If the socket is rotated 90 degrees as Bob Benedict states, and the 50-32 cp @6v bulb is installed correctly, then the now horizontal filaments will provide a high and a low beam because the filaments have differing focal points in the reflector & lens.
Of course this rotation will be useless unless the Ford manual is read regarding the proper method of focusing the headlights to achieve a focused beam.
The process is simple- the night vision achieved will be greatly improved
Why can't the individual(s) replicating the sockets reproduce them correctly in the first place? Just how hard would that be?
I thought that the sockets are correct and that it is the Bulbs that are wrong- 90 degrees off?!?!
If the sockets were correct you would not need to rotate them is my understanding
It is my understanding that it is the repro bulbs that are wrong.
If the bulb doesn't work, just rotate it 90 degrees. I'm not sure about the reproduction stuff out there. I do know we make the angle plugs used in 15-17 and they are correct. We also make a modified unit for those who have the later headlights.
Larry, because of the dual contact positions and the bayonet pin position, the bulb cannot be rotated 90 degrees.
I just install them in either direction. Can't tell the difference and they are so much dimmer than modern lights that I doubt the other motorists would notice a problem either. Anyway, I very rarely drive at night if I can possibly help it because the slow moving vehicle is hard to see from behind. I would have no problem driving at night in a well lit city, but not in the country with high speed traffic whizzing all around me.
I think it would be far easier to make the contact in the socket fit the modern bulb then to get the modern bulb made to fit the socket.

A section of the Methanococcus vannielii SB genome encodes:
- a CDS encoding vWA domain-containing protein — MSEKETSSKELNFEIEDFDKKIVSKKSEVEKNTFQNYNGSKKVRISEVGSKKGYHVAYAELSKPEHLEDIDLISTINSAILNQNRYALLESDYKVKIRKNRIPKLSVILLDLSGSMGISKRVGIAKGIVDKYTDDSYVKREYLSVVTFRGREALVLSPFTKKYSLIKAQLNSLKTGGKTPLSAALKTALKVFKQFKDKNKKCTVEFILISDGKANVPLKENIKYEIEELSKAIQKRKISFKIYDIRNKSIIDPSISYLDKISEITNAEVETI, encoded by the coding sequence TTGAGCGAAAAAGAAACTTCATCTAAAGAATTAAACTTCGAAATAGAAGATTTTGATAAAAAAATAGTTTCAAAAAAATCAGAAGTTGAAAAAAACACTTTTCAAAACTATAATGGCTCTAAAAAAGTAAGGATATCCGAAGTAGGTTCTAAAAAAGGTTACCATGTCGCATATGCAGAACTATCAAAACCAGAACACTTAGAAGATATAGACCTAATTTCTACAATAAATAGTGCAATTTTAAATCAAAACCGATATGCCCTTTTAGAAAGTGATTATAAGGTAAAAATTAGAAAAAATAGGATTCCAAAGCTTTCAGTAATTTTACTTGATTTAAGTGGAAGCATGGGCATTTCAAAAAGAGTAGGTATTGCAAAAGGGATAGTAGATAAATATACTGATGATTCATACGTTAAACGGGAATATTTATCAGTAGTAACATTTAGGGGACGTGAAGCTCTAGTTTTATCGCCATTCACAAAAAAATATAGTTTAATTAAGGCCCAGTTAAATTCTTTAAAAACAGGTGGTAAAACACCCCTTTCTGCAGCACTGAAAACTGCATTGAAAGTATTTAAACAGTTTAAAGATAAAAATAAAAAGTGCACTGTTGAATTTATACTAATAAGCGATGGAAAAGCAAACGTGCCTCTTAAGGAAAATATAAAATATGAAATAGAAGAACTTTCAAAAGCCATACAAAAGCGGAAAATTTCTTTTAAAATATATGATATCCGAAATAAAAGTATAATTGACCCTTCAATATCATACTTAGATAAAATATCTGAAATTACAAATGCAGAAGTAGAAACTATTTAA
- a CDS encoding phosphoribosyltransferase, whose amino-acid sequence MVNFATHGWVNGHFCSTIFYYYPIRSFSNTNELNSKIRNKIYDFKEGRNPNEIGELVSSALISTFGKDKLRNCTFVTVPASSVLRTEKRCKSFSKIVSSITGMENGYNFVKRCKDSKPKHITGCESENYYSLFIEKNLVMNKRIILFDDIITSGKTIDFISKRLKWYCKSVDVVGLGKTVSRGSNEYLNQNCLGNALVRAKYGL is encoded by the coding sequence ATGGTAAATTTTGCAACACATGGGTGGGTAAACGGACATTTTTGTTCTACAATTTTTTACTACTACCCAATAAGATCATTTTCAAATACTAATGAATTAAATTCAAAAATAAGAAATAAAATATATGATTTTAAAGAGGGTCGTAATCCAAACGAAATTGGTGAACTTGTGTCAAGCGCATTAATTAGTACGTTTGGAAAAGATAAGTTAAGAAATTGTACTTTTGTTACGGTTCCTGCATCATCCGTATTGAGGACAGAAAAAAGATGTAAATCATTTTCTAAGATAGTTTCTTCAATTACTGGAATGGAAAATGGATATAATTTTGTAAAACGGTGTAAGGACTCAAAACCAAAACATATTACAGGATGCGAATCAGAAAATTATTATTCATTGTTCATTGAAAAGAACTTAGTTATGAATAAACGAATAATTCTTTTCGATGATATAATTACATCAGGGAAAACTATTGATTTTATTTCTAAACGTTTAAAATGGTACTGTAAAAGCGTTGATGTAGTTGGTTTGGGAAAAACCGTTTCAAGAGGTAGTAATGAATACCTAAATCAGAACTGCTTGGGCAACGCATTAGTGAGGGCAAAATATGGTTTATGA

Norman, you're right about the lack of brightness! I doubt we would ever have to worry about "blinding an oncoming driver".
I have 1158 bulbs on my 1919 speedster, and am in the process of rotating the sleeve, as suggested above.
Looking at my bulbs, there is a definite difference in the filaments. One filament extends farther into the bulb than the other.
Question: Which filament goes on the bottom and which goes on top?
Here's a photo. You can see the difference in the length of the pairs of stems that hold the two filaments.
Also, I've found that the filament on the shorter stems is the brighter one. The filament on the longer stems is the dimmer of the two.
1158 is a tail light bulb not head light. If you are going to take the time to turn the part in the head light at least get bulbs meant for that use.
Thanks, Mark. I wasn't aware of that. In the thread you posted the link for, I saw that Larry Smith also uses 1158 bulbs for headlights. At least now I know why I have very little light; wrong bulbs, and wrong filament orientation.
New "correct" bulbs are on their way from Lang's. From the looks of them on Lang's website, there is no difference in the filaments, so they should be able to be installed either way, correct?
Thanks again. It'll be nice to be able to drive at night.
FWIW...According to the Mazda Lamp catalog of the era, the 1158 WAS intended for a FORD T headlamp...for use in those jurisdictions (like John R. mentions in his post) where the local laws had a limit on brightness, did not yet want dimmable, yet also apparently wanted standing lights when parked.